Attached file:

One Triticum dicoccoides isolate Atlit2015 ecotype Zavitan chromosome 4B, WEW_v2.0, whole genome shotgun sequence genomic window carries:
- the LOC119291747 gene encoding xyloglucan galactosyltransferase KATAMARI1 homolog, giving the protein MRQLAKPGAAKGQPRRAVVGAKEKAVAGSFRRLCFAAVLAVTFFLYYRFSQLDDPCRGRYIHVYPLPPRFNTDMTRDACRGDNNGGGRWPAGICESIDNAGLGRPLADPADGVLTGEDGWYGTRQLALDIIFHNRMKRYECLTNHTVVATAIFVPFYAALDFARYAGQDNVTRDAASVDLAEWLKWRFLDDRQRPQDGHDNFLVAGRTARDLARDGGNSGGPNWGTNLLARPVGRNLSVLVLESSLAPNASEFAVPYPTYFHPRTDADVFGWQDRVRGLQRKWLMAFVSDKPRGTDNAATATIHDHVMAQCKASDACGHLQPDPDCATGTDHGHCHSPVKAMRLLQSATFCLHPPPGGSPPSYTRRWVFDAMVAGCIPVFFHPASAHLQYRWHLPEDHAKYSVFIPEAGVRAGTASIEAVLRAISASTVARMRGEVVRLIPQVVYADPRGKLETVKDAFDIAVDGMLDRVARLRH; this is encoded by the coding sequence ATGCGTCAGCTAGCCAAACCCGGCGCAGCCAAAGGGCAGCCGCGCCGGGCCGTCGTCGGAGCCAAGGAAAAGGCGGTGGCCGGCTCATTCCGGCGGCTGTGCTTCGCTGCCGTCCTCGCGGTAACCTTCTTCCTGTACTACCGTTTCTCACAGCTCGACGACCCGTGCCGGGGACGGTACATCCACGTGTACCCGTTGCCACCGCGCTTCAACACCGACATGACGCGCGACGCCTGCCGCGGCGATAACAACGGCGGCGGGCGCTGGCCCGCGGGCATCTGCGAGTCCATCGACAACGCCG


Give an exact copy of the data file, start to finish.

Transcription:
One Triticum dicoccoides isolate Atlit2015 ecotype Zavitan chromosome 4B, WEW_v2.0, whole genome shotgun sequence genomic window carries:
- the LOC119291747 gene encoding xyloglucan galactosyltransferase KATAMARI1 homolog, giving the protein MRQLAKPGAAKGQPRRAVVGAKEKAVAGSFRRLCFAAVLAVTFFLYYRFSQLDDPCRGRYIHVYPLPPRFNTDMTRDACRGDNNGGGRWPAGICESIDNAGLGRPLADPADGVLTGEDGWYGTRQLALDIIFHNRMKRYECLTNHTVVATAIFVPFYAALDFARYAGQDNVTRDAASVDLAEWLKWRFLDDRQRPQDGHDNFLVAGRTARDLARDGGNSGGPNWGTNLLARPVGRNLSVLVLESSLAPNASEFAVPYPTYFHPRTDADVFGWQDRVRGLQRKWLMAFVSDKPRGTDNAATATIHDHVMAQCKASDACGHLQPDPDCATGTDHGHCHSPVKAMRLLQSATFCLHPPPGGSPPSYTRRWVFDAMVAGCIPVFFHPASAHLQYRWHLPEDHAKYSVFIPEAGVRAGTASIEAVLRAISASTVARMRGEVVRLIPQVVYADPRGKLETVKDAFDIAVDGMLDRVARLRH; this is encoded by the coding sequence ATGCGTCAGCTAGCCAAACCCGGCGCAGCCAAAGGGCAGCCGCGCCGGGCCGTCGTCGGAGCCAAGGAAAAGGCGGTGGCCGGCTCATTCCGGCGGCTGTGCTTCGCTGCCGTCCTCGCGGTAACCTTCTTCCTGTACTACCGTTTCTCACAGCTCGACGACCCGTGCCGGGGACGGTACATCCACGTGTACCCGTTGCCACCGCGCTTCAACACCGACATGACGCGCGACGCCTGCCGCGGCGATAACAACGGCGGCGGGCGCTGGCCCGCGGGCATCTGCGAGTCCATCGACAACGCCG